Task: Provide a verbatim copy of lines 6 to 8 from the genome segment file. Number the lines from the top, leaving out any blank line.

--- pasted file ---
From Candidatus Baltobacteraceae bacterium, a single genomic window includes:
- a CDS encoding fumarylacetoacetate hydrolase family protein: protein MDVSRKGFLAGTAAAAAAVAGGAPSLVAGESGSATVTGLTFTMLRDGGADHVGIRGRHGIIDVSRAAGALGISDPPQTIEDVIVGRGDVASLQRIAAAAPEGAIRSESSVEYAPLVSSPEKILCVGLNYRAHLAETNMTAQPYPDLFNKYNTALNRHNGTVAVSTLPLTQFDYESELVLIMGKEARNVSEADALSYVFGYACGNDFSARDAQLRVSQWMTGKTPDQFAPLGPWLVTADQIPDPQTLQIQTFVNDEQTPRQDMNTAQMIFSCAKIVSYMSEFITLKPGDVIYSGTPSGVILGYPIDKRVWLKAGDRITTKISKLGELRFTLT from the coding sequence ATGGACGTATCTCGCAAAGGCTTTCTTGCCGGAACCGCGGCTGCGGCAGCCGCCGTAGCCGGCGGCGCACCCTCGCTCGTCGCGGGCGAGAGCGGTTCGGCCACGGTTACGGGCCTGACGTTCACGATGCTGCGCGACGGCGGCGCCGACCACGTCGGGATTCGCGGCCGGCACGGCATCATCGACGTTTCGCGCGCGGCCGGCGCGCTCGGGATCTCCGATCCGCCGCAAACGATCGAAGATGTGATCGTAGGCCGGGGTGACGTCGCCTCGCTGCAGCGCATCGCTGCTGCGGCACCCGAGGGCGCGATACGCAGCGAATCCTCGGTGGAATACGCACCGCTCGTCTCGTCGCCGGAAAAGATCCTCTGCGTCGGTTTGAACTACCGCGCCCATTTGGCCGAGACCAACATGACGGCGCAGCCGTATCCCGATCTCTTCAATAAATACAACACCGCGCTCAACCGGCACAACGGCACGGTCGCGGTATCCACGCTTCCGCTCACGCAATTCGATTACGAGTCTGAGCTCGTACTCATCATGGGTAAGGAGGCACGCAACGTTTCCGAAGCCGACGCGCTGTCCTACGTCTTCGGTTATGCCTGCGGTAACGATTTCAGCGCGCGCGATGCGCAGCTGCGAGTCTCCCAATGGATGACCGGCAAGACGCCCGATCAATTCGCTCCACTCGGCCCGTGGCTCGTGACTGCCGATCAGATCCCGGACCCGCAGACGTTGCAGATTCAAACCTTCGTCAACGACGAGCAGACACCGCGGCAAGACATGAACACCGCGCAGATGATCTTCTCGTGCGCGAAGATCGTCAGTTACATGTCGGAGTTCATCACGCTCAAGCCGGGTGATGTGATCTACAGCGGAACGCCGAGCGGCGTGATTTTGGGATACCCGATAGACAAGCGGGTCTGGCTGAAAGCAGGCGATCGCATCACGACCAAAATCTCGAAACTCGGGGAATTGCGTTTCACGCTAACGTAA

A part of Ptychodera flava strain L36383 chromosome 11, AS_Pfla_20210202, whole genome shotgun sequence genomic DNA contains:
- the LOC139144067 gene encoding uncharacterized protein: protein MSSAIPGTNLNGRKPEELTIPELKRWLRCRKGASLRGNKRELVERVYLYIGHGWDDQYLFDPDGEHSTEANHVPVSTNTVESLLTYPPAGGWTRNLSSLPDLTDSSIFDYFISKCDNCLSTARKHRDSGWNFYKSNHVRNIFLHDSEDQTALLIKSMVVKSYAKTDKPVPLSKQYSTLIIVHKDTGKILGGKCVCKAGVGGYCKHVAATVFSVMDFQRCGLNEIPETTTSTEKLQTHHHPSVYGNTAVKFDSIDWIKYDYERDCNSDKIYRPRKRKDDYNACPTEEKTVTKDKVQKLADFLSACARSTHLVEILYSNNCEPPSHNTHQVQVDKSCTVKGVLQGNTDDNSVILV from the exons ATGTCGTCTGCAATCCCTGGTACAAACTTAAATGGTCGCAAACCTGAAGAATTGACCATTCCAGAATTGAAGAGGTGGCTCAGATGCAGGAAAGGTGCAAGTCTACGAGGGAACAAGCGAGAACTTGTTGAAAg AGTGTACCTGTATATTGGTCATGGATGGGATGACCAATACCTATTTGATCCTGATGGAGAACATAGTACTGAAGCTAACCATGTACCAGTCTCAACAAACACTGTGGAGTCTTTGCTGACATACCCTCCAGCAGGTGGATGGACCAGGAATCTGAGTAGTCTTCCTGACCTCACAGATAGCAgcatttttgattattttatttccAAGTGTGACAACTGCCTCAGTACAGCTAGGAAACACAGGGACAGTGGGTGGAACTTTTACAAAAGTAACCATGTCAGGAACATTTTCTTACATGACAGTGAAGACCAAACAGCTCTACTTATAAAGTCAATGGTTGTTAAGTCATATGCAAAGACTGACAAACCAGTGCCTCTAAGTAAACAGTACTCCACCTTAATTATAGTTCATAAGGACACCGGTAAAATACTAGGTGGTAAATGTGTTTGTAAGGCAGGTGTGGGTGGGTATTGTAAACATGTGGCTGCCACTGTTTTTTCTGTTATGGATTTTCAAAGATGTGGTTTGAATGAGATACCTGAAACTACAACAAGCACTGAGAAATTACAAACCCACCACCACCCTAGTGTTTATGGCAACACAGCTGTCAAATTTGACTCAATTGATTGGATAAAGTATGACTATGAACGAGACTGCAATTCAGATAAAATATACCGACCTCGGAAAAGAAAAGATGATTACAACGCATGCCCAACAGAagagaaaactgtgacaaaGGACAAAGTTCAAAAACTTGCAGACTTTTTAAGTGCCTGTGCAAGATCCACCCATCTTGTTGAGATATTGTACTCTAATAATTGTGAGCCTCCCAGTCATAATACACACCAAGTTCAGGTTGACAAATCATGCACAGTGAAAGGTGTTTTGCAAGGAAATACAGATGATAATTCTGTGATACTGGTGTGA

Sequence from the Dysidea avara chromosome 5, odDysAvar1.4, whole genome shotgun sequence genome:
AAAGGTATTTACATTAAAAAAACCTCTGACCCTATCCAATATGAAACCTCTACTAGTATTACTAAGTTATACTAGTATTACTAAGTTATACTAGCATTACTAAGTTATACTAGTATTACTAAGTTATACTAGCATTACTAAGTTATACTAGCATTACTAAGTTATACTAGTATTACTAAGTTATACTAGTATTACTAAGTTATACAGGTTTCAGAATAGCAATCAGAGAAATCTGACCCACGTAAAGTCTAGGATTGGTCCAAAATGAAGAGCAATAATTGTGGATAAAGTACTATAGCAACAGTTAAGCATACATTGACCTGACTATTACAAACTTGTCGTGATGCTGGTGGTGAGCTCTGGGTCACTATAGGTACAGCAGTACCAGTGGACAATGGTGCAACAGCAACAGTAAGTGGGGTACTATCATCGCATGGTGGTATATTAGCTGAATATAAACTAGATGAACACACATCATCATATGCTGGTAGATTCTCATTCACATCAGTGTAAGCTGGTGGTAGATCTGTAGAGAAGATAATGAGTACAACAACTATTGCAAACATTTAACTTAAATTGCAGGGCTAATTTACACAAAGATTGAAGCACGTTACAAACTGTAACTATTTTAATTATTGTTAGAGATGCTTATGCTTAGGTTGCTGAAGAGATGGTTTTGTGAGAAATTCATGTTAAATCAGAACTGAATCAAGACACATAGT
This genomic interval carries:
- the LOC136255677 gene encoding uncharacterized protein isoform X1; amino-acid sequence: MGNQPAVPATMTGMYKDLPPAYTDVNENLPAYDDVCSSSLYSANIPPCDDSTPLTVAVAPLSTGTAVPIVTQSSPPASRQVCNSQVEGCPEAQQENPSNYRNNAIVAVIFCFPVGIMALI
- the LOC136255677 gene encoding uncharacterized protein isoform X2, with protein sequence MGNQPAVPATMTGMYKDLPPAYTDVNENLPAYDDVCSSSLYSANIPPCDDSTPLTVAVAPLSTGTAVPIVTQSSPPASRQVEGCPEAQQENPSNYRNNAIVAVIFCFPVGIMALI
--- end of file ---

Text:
AAAGGTATTTACATTAAAAAAACCTCTGACCCTATCCAATATGAAACCTCTACTAGTATTACTAAGTTATACTAGTATTACTAAGTTATACTAGCATTACTAAGTTATACTAGTATTACTAAGTTATACTAGCATTACTAAGTTATACTAGCATTACTAAGTTATACTAGTATTACTAAGTTATACTAGTATTACTAAGTTATACAGGTTTCAGAATAGCAATCAGAGAAATCTGACCCACGTAAAGTCTAGGATTGGTCCAAAATGAAGAGCAATAATTGTGGATAAAGTACTATAGCAACAGTTAAGCATACATTGACCTGACTATTACAAACTTGTCGTGATGCTGGTGGTGAGCTCTGGGTCACTATAGGTACAGCAGTACCAGTGGACAATGGTGCAACAGCAACAGTAAGTGGGGTACTATCATCGCATGGTGGTATATTAGCTGAATATAAACTAGATGAACACACATCATCATATGCTGGTAGATTCTCATTCACATCAGTGTAAGCTGGTGGTAGATCTGTAGAGAAGATAATGAGTACAACAACTATTGCAAACATTTAACTTAAATTGCAGGGCTAATTTACACAAAGATTGAAGCACGTTACAAACTGTAACTATTTTAATTATTGTTAGAGATGCTTATGCTTAGGTTGCTGAAGAGATGGTTTTGTGAGAAATTCATGTTAAATCAGAACTGAATCAAGACACATAGT
This genomic interval carries:
- the LOC136255677 gene encoding uncharacterized protein isoform X1; amino-acid sequence: MGNQPAVPATMTGMYKDLPPAYTDVNENLPAYDDVCSSSLYSANIPPCDDSTPLTVAVAPLSTGTAVPIVTQSSPPASRQVCNSQVEGCPEAQQENPSNYRNNAIVAVIFCFPVGIMALI